| 1:18 am on Jan 2, 2004 (gmt 0)|
This is a very tricky situation if not highly suspect. In my past experience with other companies it is best to consult with a solicitor.
I have found that in my dealings there are a far higher number of UK companies with offshore business' than in the United States. Probably due to the high VAT. So I would get my ducks in a row prior to leaving the UK.
| 10:02 pm on Jan 2, 2004 (gmt 0)|
Leaving the UK aint such a big hassle as I can have passports for UK, Aus and NZ.
| 6:07 am on Jan 3, 2004 (gmt 0)|
Wherever you reside you are most likely going to be taxed by someone if you want to operate legally.
I'm a Brit, I initially moved to Florida, set up shop.....but had to pay US tax....lower than the UK (and most of the US), but unavoidable......live with that!
There are some tax "safe havens".....but they are generally very tricky to achieve legally and without considerable funds.
Reducing your tax liability when you don't really care about paying tax is actually not so tricky, it is an irony, conundrum, and one of the many flaws of the world we live in.
My advice is select a tax friendly location for an Internet based business where you can initially be a resident and operate legally.
If it turns out to be a great success, a number of "magical opportunities" will open up to you that totally negate the initial problem and desire.....odd world ain't it? ;)
| 7:24 am on Jan 3, 2004 (gmt 0)|
|..how easy would it be to set it up offshore business wise to minimise tax. |
Very easy and it has got cheaper over the last few years. You can even operate a credit card from an offshore bank quite easily these days. The possibilities are endless there is even a proposed city that slowly circumnavigates the world for tax purposes called The Freedom Ship [freedomship.com] :)
Three things to remember though;
1. "The legal right of an individual to decrease or altogether avoid his/her taxes by means which the law permits cannot be doubted" Gregory v. Helvering, 293 U.S. 465
2. The key words are ...which the law permits... so if you want a clear conscience check every step of the way with a specialist lawyer.
3. When selecting a specialist lawyer make sure that they practice what they preach ;)
| 8:18 am on Jan 3, 2004 (gmt 0)|
Heh, whenever I see these ideas I can't help but think about the Sealand/HavenCo story [havenco.com]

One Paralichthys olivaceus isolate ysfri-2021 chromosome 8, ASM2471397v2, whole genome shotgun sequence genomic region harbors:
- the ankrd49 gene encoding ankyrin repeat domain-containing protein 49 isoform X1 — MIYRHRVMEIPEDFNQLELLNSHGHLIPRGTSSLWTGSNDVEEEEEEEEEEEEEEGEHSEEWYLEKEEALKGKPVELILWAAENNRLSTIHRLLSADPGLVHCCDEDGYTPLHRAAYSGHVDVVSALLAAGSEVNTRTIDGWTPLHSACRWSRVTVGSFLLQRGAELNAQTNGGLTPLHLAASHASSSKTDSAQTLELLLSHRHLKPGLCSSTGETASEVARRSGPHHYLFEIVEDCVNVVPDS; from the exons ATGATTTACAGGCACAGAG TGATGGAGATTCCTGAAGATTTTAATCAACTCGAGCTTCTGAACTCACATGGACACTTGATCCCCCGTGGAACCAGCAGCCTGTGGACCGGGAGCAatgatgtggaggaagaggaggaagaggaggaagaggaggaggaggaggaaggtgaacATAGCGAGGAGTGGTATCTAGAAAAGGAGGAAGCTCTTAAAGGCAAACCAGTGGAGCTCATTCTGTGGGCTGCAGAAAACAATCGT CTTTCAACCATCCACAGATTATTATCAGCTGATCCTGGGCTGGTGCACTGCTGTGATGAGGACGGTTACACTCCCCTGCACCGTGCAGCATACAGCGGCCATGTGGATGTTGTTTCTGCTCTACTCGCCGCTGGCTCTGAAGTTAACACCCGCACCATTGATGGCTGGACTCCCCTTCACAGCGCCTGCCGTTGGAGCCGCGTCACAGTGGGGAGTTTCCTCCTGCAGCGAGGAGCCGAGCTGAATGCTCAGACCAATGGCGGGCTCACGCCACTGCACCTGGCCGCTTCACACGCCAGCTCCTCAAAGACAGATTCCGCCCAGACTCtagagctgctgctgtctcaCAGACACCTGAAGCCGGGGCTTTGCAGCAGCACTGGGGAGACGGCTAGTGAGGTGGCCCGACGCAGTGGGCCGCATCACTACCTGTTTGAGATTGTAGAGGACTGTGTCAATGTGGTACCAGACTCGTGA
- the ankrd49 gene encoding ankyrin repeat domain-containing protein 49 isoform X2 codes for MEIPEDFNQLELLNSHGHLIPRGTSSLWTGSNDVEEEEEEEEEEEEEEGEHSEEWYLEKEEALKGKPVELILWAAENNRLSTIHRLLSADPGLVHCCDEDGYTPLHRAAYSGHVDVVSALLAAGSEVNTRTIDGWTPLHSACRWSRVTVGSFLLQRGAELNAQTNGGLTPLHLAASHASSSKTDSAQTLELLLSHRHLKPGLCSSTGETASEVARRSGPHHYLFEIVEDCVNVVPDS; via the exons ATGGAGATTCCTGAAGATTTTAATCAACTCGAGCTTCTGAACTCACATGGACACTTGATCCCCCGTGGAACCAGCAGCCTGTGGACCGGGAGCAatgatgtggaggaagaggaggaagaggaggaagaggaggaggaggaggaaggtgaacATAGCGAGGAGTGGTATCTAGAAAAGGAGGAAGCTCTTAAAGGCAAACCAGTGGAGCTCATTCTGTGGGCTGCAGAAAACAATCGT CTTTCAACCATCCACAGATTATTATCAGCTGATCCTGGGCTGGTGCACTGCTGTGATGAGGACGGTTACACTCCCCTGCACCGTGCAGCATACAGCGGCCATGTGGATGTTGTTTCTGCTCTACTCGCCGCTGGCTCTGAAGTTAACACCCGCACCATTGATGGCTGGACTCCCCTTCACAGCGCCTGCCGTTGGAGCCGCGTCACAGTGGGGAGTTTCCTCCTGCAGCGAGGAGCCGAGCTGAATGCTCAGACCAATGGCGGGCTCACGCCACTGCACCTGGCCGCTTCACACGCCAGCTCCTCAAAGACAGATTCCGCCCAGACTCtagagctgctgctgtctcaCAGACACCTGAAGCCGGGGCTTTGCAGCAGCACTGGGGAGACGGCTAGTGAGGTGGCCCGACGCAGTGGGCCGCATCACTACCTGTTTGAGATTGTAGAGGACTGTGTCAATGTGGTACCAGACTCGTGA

(photo [sealandgov.com]) (abcnews article+video [more.abcnews.go.com]) (Wired article [wired.com]).
|HavenCo offers Linux servers for $1,500 a month -- the founders signed an agreement with Roy Bates, the quirky "crown prince" of Sealand who landed on the abandoned platform in 1966 and claimed it as an independent nation with its own currency, stamps, and flag. |
| 1:08 pm on Jan 3, 2004 (gmt 0)|
the Inland Revenue will look at where real control of the company resides - not just where it is registered, office address etc.
if offshore, trading in UK and pushing your luck the Inland Revenue could consider that you have a 'branch' in the UK. They used to slap on a 25% branch tax for this and have reciprocal arrangements with lots of other countries.
if sending physical goods the overhead and headache of having customs impound (customer needs to pay the duties before they can collect the goods) sent from outside the EC is more hassle and cost than it is worth.
| 5:21 pm on Jan 3, 2004 (gmt 0)|
Thanks for the comments. Im actually seting up a job board so are not shiping and goods or products. Does that make a difference?
And are you able to register and set up a company and then take it offshore at a later date or is it best to set it up right from the start?
| 6:16 pm on Jan 3, 2004 (gmt 0)|
|And are you able to register and set up a company and then take it offshore at a later date or is it best to set it up right from the start? |
Don't even think about taking an existing company offshore - start with an offshore set up from day one if offshore figures in your financial planning.